Photo by Nataliya Vaitkevich on Pexels.com

Part One
Part Two
Part Three

Nathan had known that day was coming long before it occurred. Everyone did. Every other week some general or senator would show up, claiming to be the voice of the White House, and delivering a totally different set of orders than the last “representative.” Gradually everyone came to understand there was no central authority anymore. Somewhere along the way it had dissolved until every national power was an island of its own.

Nathan’s team stopped accepting oversight. They worked night and day to complete their prototype. For what purpose they didn’t know. No purpose if they didn’t get it finished, though.

Against all odds, they managed to scrap something together that they thought might work. But they couldn’t turn the tide with just one prototype, and they didn’t have resources to make any more. It wasn’t fully tested, either. It might not even work.

No. It had to work. When his colleagues’ faith waned Nathan held constant. Fate had chosen to let them complete this for a reason. This prototype had a purpose, a great calling to fulfill. He didn’t know how, but it was going to turn the tide of things. All that was required of him was to keep seeking until he found out how.

And so he stole it.

Any moment a sand striker worm might smash through their facility, or a mob might come marching into the building, or one of the other researchers might hand it over to one of those useless senators. He had to act before any of that happened.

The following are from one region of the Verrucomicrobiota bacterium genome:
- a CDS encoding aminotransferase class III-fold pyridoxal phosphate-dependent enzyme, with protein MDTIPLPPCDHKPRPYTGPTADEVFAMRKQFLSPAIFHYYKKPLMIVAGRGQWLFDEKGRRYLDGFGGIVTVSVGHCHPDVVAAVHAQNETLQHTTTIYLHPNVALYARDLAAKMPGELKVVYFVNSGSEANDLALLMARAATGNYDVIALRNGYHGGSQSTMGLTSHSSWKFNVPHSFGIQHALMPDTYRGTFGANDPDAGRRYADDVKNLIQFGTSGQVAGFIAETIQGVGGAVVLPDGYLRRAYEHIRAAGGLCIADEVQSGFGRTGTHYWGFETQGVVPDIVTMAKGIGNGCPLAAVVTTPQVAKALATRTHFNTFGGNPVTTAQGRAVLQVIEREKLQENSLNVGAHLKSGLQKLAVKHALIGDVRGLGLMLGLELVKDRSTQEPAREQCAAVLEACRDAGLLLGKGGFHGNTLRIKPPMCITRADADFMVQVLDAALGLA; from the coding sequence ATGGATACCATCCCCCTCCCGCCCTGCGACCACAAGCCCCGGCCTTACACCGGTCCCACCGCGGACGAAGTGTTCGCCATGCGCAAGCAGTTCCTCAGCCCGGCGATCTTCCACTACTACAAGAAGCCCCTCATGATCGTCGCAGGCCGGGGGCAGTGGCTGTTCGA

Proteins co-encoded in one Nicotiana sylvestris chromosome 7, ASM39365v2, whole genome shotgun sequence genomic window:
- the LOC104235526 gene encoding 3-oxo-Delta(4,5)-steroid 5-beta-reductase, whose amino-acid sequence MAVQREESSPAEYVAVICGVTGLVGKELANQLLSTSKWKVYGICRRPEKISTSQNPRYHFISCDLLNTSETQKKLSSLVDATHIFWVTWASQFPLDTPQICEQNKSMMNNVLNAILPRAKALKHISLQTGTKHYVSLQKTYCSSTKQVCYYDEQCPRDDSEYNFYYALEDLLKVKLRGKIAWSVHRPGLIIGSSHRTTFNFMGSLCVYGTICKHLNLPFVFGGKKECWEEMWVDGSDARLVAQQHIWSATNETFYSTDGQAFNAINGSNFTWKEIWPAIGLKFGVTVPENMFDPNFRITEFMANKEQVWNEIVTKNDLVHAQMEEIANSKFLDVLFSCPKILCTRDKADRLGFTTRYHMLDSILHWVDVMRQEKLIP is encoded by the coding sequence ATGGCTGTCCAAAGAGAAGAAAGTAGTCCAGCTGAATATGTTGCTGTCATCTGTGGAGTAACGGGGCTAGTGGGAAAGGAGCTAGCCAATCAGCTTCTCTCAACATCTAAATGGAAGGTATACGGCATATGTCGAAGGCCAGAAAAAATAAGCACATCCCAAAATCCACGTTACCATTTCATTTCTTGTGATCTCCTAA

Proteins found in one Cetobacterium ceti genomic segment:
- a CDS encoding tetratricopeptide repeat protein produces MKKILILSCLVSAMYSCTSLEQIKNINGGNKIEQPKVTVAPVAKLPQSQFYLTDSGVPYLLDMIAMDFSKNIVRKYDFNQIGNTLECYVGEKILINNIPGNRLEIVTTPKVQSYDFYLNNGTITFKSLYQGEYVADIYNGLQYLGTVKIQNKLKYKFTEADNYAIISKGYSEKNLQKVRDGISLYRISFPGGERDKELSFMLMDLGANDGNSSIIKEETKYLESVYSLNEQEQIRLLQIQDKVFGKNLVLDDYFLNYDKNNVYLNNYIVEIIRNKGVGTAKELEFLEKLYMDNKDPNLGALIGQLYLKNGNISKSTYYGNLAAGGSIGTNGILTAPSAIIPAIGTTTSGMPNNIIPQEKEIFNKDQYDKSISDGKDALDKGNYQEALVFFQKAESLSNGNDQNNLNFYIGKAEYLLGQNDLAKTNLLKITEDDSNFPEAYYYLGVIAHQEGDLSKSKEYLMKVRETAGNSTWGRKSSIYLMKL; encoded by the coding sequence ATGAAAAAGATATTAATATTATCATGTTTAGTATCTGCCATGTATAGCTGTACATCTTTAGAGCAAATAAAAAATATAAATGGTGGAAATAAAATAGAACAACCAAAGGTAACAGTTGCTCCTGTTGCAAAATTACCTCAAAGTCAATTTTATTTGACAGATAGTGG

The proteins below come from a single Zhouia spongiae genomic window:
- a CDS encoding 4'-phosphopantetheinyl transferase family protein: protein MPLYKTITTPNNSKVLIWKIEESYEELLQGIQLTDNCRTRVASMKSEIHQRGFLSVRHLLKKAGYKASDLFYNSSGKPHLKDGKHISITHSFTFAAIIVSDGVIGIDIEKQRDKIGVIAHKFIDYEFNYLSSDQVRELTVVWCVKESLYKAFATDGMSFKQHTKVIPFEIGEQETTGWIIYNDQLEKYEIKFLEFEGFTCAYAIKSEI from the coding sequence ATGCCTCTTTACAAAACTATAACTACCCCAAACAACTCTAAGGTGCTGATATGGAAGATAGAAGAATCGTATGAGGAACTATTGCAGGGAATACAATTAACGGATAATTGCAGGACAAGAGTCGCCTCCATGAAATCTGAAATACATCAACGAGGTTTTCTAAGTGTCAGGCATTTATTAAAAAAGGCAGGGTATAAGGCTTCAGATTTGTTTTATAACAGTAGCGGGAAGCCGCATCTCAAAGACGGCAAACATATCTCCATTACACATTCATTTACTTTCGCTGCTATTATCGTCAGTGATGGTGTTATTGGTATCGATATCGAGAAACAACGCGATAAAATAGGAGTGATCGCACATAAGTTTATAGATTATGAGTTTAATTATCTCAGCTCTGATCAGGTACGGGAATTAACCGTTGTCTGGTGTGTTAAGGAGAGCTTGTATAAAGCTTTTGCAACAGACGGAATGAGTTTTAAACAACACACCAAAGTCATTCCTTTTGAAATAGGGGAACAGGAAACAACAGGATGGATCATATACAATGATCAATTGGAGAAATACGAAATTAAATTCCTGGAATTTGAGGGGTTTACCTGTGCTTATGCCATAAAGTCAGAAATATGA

It wasn’t hard to steal it. He waited for one of those rare times when all the other researchers took a break for a few hours of sleep. He left with them, but then doubled back, got his handgun out of his locker, and marched up to the guard.

This was no trained soldier, just some local former sheriff turned mercenary, and he gladly kicked away his weapon and laid down on the floor rather than get a bullet in the head. Nathan took the prototype, stole the sheriff’s truck, and sped off into the night.

“It was decided we should take the prototype weapon and bring it out west,” Nathan looked Samuel Iverson squarely in the eye. “I was entrusted to bring it here.”

“Why here?” the elderly woman further down the table asked.

“Well, as you know, the giant sand striker worm population is much denser in the eastern states than it is out here.”

“Because of the higher human populations,” Doctor Hogue added.